Tag Archives: marriage

Episode 80: Marriage! Kids! Houses! (or, “Bring the Darkness”)

Ben, Brian, and Jon didn’t get to the story they’d planned this week. But it’s fine, it’s fine — instead, they set aside some time to talk about all the big, new milestones in their lives right now, including becoming a father, owning a home, getting married, seeing the world… and assessing all art through the prism of the Barenaked Ladies.

Topics and Reading Discussed

  • Jerry Rice: Number 80 on the field, number one in your heart.
  • Jon’s philosophy of parenting comes from — bear with him — Sheri Fink’s nonfiction book Five Days at Memorial, a life-and-death account of a New Orleans hospital during Hurricane Katrina and one of the best books Jon read last year.
  • Kids these days prefer All the Pretty Horses to Goodnight Moon, at least in the Sealy household.
  • Typing the first few pages of a great story or novel is a great way to jump-start your own writing session; Jon first tried this with Richard Brautigan’s story “1/3, 1/3, 1/3” (PDF) and just recently with Kent Haruf’s Plainsong.  (Just don’t let the whole exercise spiral out of control like it did in Tobias Wolff’s novel Old School.)
  • If you wanted to emulate a writer, you could do a lot worse than Sam Lipsyte or Aimee Bender.
  • “The prince has always liked his London,” begins Henry James’ The Golden Bowl. Hopefully Ben does, too.
  • It will help if London has an answer to Dublin’s Literary Pub Crawl. They must, right?
  • At the very least, Ben should be able to find some locals to talk about the greats of cricket, like Sachin Tendulkar, Lasith “Slinga” Malinga, and… well, they can’t all be great.
  • Historically, Brian will leap to defend Barenaked Ladies, but he thinks their last two albums have been a letdown. Ben has experienced a bit of the same with Lyle Lovett’s latest, Release Me. What to do when you aren’t connecting with your formative favorites anymore?
  • Jon (reliably) relates the problem back to writing, noting that even his dude Cormac McCarthy puts out a dud sometimes.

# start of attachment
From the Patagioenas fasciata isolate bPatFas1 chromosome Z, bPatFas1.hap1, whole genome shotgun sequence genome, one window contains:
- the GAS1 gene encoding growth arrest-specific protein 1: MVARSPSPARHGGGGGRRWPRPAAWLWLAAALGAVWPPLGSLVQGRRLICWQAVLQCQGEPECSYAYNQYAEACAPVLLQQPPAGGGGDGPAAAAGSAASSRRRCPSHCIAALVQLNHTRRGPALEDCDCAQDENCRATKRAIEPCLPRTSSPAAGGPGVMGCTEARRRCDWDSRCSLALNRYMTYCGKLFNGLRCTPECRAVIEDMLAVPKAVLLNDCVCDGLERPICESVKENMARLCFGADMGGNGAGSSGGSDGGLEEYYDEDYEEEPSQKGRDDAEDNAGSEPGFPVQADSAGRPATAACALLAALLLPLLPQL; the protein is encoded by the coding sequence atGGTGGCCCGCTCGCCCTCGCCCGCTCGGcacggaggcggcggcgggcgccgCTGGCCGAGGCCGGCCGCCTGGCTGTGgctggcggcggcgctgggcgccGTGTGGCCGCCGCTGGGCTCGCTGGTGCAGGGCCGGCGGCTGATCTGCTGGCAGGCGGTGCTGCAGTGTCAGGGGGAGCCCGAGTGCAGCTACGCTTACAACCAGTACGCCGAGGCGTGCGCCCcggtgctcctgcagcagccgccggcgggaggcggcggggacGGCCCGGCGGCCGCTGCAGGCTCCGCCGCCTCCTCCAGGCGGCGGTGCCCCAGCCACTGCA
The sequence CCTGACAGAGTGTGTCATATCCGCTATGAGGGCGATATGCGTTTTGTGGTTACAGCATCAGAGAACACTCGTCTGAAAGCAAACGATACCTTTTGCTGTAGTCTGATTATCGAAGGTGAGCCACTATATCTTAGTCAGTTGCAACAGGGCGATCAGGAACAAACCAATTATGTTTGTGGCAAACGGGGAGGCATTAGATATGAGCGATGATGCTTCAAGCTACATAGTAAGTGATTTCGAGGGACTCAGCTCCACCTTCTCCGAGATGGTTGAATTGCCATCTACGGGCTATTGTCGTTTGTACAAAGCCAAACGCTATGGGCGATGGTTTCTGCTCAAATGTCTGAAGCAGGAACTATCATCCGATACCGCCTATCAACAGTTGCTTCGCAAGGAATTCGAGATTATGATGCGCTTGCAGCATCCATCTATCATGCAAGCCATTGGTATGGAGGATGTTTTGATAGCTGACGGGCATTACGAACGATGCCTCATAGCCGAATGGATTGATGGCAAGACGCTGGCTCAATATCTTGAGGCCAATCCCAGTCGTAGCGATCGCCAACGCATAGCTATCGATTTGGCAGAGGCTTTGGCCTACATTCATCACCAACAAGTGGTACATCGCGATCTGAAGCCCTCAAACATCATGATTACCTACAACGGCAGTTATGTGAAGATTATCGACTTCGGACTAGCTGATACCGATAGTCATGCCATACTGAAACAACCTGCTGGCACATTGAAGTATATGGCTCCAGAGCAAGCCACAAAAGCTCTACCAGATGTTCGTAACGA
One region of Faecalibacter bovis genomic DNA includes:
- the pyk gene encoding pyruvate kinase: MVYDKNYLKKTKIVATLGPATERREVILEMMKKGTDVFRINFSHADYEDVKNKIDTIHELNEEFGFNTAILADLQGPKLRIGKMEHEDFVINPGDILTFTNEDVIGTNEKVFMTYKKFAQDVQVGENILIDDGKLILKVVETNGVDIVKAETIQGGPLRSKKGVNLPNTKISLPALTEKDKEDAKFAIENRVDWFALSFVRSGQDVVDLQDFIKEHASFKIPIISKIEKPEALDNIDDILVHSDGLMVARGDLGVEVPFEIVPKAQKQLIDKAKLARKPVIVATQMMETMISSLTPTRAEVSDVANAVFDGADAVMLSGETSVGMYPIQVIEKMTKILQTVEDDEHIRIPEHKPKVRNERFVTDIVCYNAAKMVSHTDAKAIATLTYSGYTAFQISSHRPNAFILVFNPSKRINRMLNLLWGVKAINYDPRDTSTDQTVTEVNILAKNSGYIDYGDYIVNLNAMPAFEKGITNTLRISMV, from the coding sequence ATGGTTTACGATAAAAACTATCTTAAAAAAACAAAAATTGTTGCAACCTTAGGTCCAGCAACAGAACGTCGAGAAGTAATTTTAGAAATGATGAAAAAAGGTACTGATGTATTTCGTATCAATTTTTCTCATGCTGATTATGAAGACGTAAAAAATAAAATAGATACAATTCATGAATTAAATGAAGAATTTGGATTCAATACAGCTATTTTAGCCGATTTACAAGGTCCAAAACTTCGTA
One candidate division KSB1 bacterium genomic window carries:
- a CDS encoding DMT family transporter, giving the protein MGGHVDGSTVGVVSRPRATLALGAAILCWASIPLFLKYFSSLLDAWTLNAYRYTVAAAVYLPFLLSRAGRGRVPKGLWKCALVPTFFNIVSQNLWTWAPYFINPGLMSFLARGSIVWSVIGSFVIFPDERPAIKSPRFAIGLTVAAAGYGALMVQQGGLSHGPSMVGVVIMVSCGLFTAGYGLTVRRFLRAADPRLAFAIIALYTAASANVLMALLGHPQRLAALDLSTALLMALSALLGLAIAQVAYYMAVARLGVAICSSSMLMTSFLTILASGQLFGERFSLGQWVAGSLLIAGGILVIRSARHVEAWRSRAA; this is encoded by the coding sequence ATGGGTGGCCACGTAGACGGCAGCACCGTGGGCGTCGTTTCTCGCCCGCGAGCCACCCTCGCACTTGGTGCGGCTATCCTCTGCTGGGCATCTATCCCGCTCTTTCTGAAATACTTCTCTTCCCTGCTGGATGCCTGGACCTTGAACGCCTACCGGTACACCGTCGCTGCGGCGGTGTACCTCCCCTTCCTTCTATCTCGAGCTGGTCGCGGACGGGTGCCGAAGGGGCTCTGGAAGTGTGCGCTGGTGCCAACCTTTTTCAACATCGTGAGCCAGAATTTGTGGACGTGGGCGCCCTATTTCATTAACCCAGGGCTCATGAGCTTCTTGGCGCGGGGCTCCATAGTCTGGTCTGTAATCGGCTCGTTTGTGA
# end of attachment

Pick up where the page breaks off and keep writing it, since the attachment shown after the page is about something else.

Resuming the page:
• Similarly, sometimes you’re afraid to revisit novels you loved in your youth because they might not resonate like they used to. See McCarthy’s Outer Dark or Michael Chabon’s The Mysteries of Pittsburgh.

Episode 79: How to Be a Husband

Get an attic. Buy your wife a loom. Marry a spicy Canadian. Recycle. Communicate about your depression. Leading up to Brian’s wedding, the guys turn to literature to see what fiction has to say about how to be a good husband. Because only trouble is interesting (as Janet Burroway said in her book on writing fiction), good husbands are hard to find in great literature. But the boys find some solace in Bret Lott’s essay “On Posterity.”

Topics and Reading Discussed

  • Bret Lott’s “On Posterity,” over at the Kenyon Review, provides fodder for an existential discussion about the purpose of writing.
  • In the English marriage plot (see Pride & Prejudice or Jane Eyre), the story ends with the couple getting hitched.
  • By the time modernism rolls around (see Ulysses or Tender Is the Night or Revolutionary Road), affairs and divorce become acceptable subjects for fiction.
  • Brian looks back to the Odyssey to find a husband  who just wants to get home to his wife. Along the way, remember to avoid the sirens, fight the cyclops and dress up as an old woman.
  • Ben noticed Alice Munro often writes about long, relatively happy marriages (at least until the end — see “The Bear Came over the Mountain” in Hateship Friendship Courtship Loveship Marriage).
  • Ben’s favorite authors don’t do much with happy marriages. Gary Lutz’s most recent novel is called Divorcer, and Sam Lipsyte’s The Ask doesn’t end well for the marriage.
  • Jon recommends Levin and Kitty’s marriage in Anna Karenina as a good model.
  • He also noted that the importance of communication shows up in a section of Jonathan Franzen’s The Corrections, and is a central theme of Bret Lott’s The Man Who Owned Vermont and Raymond Carver’s “A Small Good Thing.”